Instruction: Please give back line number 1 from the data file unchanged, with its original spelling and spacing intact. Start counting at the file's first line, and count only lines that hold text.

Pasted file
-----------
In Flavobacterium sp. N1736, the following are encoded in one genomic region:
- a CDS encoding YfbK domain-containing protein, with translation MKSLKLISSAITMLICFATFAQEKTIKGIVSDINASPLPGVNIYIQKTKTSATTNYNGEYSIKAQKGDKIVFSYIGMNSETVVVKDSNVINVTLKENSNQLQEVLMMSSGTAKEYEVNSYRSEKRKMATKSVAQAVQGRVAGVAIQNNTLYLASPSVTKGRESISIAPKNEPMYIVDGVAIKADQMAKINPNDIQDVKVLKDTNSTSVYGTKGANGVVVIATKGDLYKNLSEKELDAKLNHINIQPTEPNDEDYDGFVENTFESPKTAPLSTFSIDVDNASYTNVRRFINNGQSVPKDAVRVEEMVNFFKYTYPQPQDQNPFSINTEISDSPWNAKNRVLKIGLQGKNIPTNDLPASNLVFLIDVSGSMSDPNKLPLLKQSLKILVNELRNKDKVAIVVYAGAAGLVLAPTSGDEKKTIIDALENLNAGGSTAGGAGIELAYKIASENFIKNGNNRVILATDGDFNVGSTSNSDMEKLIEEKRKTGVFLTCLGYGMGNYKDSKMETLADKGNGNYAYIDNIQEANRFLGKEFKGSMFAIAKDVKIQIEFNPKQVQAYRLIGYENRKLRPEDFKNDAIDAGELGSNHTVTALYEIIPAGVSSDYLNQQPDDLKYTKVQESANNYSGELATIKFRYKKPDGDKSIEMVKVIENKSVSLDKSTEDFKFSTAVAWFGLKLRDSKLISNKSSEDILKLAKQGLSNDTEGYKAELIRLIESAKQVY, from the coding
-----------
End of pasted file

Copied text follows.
In Flavobacterium sp. N1736, the following are encoded in one genomic region: